Oaxaca and Monte Alban
Oaxaca Travel Blog› entry 5 of 19 › view all entries
Colonial Oaxaca was built with stones taken from ancient temples a few miles away. We explore the complex of temples, pyramids and enigmatic rock carvings at Monte Alban, a high spur that looms over the fertile valley. This mystical site was created by Zapotec Indians, who flourished here a thousand years ago.
Situated on a mountain 400 m above the Oaxaca Valley, Monte Albán was once the holy city of more than 30,000 Zapotecs. It is the area's most interesting and extensively excavated ruin, yet it is estimated that only about 10% of the site has yet been uncovered.People have lived in the Oaxaca Valley since about 2000 BC. Between 800 and 500 BC, there was an influx of new peoples, now called the Zapotecs.
Monte Albán was also influenced by other contemporary cultures. Olmec influence is evident in the early sculptures; more recent masks and sculptures reflect contact with the Maya. At its zenith in 300 AD, Monte Albán borrowed architectural ideas from Teoithuacan and dominated the cultural, religious, and economic life of the region.Monte Albán declined in later years and by 800 AD was largely abandoned. Around 13th century it was adopted by the Mixtecs, who added little to the existing architecture but left magnificent gold-laden tombs for their royalty.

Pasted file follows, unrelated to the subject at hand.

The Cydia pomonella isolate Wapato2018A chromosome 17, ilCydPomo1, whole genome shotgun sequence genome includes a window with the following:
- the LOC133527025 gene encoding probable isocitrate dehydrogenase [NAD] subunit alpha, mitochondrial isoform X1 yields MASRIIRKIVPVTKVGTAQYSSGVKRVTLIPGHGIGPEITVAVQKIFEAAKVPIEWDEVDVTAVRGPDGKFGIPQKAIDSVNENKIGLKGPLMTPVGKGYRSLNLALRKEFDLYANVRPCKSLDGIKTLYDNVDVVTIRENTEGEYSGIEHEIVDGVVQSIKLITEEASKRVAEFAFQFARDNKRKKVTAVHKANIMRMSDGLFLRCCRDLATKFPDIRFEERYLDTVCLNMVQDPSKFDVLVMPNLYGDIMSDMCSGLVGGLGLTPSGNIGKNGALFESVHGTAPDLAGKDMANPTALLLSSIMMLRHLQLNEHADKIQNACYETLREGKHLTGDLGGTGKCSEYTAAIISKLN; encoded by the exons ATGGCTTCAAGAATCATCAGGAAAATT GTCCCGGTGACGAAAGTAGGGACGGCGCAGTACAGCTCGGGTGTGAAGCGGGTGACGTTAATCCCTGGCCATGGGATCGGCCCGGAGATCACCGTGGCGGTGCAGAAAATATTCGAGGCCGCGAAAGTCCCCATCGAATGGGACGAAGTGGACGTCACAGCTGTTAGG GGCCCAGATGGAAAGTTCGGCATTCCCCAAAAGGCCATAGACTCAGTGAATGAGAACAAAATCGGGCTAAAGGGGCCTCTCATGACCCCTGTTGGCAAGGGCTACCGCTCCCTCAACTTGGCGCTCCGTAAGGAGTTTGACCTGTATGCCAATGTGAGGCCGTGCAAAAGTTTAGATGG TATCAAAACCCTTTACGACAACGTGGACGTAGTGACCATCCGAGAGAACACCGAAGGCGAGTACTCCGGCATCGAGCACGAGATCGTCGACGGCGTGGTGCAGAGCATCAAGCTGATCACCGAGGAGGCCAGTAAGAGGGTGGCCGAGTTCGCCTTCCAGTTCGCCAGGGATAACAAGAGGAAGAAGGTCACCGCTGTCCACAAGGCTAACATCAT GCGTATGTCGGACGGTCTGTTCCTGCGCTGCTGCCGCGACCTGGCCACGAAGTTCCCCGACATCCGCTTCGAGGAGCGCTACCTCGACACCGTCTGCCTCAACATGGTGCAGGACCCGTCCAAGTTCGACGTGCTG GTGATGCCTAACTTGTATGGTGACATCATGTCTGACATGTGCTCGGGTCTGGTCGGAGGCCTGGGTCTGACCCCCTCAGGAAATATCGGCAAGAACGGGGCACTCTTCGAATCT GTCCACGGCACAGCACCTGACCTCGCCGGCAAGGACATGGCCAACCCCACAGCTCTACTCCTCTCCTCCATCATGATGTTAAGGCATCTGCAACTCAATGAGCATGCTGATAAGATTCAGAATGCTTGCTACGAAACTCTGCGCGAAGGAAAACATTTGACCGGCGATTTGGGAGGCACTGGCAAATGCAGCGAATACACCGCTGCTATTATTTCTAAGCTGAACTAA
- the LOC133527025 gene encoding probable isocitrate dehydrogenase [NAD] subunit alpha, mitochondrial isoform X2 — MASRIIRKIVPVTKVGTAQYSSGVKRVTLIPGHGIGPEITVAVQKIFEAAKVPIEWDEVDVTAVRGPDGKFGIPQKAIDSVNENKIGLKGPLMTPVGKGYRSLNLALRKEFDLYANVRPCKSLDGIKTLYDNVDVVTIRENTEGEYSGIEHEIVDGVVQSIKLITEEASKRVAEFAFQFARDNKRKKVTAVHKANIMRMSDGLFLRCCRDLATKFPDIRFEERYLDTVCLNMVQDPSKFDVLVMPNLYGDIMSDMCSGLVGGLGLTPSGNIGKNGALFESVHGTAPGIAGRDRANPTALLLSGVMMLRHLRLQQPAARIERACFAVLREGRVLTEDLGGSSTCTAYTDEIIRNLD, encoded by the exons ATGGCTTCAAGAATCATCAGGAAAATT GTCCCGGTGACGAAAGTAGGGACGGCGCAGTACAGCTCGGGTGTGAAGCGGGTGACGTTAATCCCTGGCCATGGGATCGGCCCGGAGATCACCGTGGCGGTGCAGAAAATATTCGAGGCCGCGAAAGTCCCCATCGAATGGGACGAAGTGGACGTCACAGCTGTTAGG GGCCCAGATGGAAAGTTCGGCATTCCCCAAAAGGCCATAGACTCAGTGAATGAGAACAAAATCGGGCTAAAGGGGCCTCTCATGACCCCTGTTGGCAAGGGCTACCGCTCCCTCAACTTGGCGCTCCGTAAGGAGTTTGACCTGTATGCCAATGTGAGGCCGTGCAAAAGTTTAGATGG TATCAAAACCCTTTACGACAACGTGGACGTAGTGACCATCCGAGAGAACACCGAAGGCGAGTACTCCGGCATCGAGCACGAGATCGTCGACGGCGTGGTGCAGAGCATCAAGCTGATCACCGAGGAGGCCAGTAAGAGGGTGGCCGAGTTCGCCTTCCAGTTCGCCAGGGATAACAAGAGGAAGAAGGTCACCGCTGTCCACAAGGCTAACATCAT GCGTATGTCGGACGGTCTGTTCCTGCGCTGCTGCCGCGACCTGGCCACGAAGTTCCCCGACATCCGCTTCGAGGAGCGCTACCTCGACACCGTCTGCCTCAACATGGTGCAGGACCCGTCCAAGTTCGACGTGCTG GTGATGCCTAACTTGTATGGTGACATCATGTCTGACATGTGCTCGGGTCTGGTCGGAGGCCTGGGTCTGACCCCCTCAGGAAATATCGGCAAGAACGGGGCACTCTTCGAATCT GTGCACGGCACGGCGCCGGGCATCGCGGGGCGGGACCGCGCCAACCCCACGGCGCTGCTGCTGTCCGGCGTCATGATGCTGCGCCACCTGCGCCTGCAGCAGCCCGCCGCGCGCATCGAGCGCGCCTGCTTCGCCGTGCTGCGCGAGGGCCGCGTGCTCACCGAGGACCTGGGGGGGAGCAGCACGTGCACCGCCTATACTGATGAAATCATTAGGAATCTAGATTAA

On the eastern side of the Great Plaza is an I-shaped ballcourt (Juego de Pelota). This ballcourt differs slightly from Maya and Toltec ballcourts in that there are no goal rings and the sides of the court slope.
After our trip tp Monte Alban we make our way back to Oaxaca to explore some more of this colouful city and have some laundry done.
Oaxaca is the center of chocolate production in Mexico. The history of Oaxaca chocolate goes back for centuries, and the residents of this region consume significantly more chocolate than other people in Mexico, thanks to the pervasiveness of chocolate in Oaxacan culture. Many visitors to this region of Mexico indulge in its famous ingredient, taking advantage of the culinary heritage of Oaxaca chocolate in a wide assortment of both sweet and savory dishes.
Chocolate is made from the beans of the cacao tree, after they are picked and carefully fermented. The seasoned beans are ground into a gritty paste which can be seasoned with an assortment of ingredients to bring out its flavor. In Mexico, chocolate has historically been consumed in a wide assortment of things, but perhaps most famously in the form of a hot spiced drink, which European explorers brought back with them. This drink, in a slightly different form is the hot chocolate we drink today.